Uppsala University, Disciplinary Domain of Medicine and Pharmacy, Faculty of Medicine, Department of Neuroscience. Univ Western Australia, Ctr Evolutionary Biol, 35 Stirling Hwy, Crawley, WA 6009, Australia..
    Vossen, Laura E.
    Uppsala University, Disciplinary Domain of Medicine and Pharmacy, Faculty of Medicine, Department of Neuroscience, Physiology.
    Bhandage, Amol K.
    Uppsala University, Disciplinary Domain of Medicine and Pharmacy, Faculty of Medicine, Department of Neuroscience, Physiology.
    Thörnqvist, Per-Ove
    Uppsala University, Disciplinary Domain of Medicine and Pharmacy, Faculty of Medicine, Department of Neuroscience, Physiology.
    Birnir, Bryndis
    Uppsala University, Disciplinary Domain of Medicine and Pharmacy, Faculty of Medicine, Department of Neuroscience, Physiology.
    Winberg, Svante
    Uppsala University, Disciplinary Domain of Medicine and Pharmacy, Faculty of Medicine, Department of Neuroscience, Physiology.
    Characterization of the gamma-aminobutyric acid signaling system in the zebrafish (danio rerio hamilton) central nervous system by reverse transcription-quantitative polymerase chain reaction2017In: Neuroscience, ISSN 0306-4522, E-ISSN 1873-7544, Vol. 343, p. 300-321Article in journal (Refereed)
    Abstract [en]

    In the vertebrate brain, inhibition is largely mediated by raminobutyric acid (GABA). This neurotransmitter comprises a signaling machinery of GABA(A), GABA(B) receptors, transporters, glutamate decarboxylases (gads) and 4-aminobutyrate aminotransferase (abat), and associated proteins. Chloride is intimately related to GABAA receptor conductance, GABA uptake, and GADs activity. The response of target neurons to GABA stimuli is shaped by chloride-cation co-transporters (CCCs), which strictly control Cl- gradient across plasma membranes. This research profiled the expression of forty genes involved in GABA signaling in the zebrafish (Danio rerio) brain, grouped brain regions and retinas. Primer pairs were developed for reverse transcription-quantitative polymerase chain reaction (RT-qPCR). The mRNA levels of the zebrafish GABA system share similarities with that of mammals, and confirm previous studies in non-mammalian species. Proposed GABAA receptors are alpha(1)beta(2)gamma(2), alpha(1)beta(2)delta, alpha(2b)beta(3), alpha(2b)beta(3)delta, alpha(4)beta(2)gamma(2), alpha(4)beta(2)gamma, alpha(6b)beta(2)gamma(2) and alpha(6b)beta(2)delta. Regional brain differences were documented. Retinal hetero- or homomeric rho-composed GABAA receptors could exist, accompanying alpha(1)beta(y)gamma(2), alpha(1)beta(y)delta, alpha(6a)beta(y)gamma(2,) alpha(6a)beta(y)delta. Expression patterns of alpha(6a) and alpha(6b) were opposite, with the former being more abundant in retinas, the latter in brains. Given the stoichiometry alpha(6w)beta(y)gamma(z), alpha(6a-) or alpha(6b)-containing receptors likely have different regulatory mechanisms. Different gene isoforms could originate after the rounds of genome duplication during teleost evolution. This research depicts that one isoform is generally more abundantly expressed than the other. Such observations also apply to GABAB receptors, GABA transporters, GABA-related enzymes, CCCs and GABAA receptor associated proteins, whose presence further strengthens the proof of a GABA system in zebrafish.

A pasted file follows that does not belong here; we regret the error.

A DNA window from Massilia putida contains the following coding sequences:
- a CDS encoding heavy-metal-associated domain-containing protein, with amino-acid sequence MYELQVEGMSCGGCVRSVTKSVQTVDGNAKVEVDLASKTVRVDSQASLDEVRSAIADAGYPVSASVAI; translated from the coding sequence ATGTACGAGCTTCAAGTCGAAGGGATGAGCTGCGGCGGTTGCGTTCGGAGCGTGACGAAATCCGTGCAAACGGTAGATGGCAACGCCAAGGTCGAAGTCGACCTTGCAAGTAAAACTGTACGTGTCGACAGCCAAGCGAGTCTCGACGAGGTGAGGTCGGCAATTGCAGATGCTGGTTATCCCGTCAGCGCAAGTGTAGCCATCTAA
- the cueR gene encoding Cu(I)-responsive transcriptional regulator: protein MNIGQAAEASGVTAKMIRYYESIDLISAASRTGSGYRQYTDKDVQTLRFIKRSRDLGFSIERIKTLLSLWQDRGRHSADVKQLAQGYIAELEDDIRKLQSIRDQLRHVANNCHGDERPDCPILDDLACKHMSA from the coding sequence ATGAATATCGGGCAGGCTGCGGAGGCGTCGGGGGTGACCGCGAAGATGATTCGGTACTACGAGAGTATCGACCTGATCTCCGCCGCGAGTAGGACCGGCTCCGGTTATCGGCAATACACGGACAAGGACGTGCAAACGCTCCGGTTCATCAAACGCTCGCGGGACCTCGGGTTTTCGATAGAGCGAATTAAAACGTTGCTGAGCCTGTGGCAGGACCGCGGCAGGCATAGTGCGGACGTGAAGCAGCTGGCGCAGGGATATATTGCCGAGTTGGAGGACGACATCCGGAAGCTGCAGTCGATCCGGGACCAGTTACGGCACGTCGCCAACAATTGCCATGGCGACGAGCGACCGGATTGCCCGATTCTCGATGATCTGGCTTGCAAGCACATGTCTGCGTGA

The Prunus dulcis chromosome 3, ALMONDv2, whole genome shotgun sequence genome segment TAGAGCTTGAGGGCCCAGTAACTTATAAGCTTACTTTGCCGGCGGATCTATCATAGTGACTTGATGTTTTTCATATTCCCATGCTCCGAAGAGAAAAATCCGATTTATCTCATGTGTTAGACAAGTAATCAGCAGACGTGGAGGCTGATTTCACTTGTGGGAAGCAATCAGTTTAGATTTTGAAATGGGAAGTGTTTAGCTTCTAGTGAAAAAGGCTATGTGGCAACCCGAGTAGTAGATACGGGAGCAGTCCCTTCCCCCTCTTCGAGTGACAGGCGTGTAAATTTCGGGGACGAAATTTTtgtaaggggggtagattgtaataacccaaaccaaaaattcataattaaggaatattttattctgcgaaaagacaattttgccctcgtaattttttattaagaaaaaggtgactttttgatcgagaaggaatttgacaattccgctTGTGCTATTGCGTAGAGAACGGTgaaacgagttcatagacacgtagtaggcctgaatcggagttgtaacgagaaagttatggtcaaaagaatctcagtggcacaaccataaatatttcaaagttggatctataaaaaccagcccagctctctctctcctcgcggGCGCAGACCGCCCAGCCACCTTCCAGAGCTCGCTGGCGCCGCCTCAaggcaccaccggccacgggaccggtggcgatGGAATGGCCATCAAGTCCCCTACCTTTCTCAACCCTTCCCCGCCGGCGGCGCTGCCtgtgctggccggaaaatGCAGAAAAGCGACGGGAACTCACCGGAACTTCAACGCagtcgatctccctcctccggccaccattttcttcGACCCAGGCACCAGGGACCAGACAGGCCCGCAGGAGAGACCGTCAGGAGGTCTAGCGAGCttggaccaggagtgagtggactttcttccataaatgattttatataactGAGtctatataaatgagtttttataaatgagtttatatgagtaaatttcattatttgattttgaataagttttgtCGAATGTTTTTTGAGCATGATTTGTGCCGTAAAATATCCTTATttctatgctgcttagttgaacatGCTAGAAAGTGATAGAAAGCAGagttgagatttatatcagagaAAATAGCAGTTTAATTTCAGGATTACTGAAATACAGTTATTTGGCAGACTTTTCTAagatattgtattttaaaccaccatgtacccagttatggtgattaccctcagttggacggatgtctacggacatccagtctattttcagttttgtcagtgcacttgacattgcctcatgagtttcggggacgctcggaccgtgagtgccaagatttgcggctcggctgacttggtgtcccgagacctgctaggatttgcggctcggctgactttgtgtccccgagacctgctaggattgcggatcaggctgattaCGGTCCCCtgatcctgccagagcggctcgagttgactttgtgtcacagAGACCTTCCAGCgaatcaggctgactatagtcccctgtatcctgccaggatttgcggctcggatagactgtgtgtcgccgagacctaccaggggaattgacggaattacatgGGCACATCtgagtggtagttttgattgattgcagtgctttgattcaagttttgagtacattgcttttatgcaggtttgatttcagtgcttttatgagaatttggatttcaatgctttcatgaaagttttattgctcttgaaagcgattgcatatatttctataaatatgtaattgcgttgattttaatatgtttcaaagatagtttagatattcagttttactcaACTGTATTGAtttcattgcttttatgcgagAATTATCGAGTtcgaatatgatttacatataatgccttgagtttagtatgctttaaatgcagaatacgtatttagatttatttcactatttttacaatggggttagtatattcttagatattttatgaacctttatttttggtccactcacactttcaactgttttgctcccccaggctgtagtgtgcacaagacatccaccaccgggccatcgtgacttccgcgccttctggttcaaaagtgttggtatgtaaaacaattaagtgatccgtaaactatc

Download full text (pdf)
    fulltext
  • 60.
    Cocco, Arianna
    et al.
    Uppsala University, Disciplinary Domain of Medicine and Pharmacy, Faculty of Medicine, Department of Neuroscience, Physiology.
    Vossen, Laura
    Uppsala University, Disciplinary Domain of Medicine and Pharmacy, Faculty of Medicine, Department of Neuroscience, Physiology.
    Näslund, Joacim
    Stockholm University.
    Thörnqvist, Per-Ove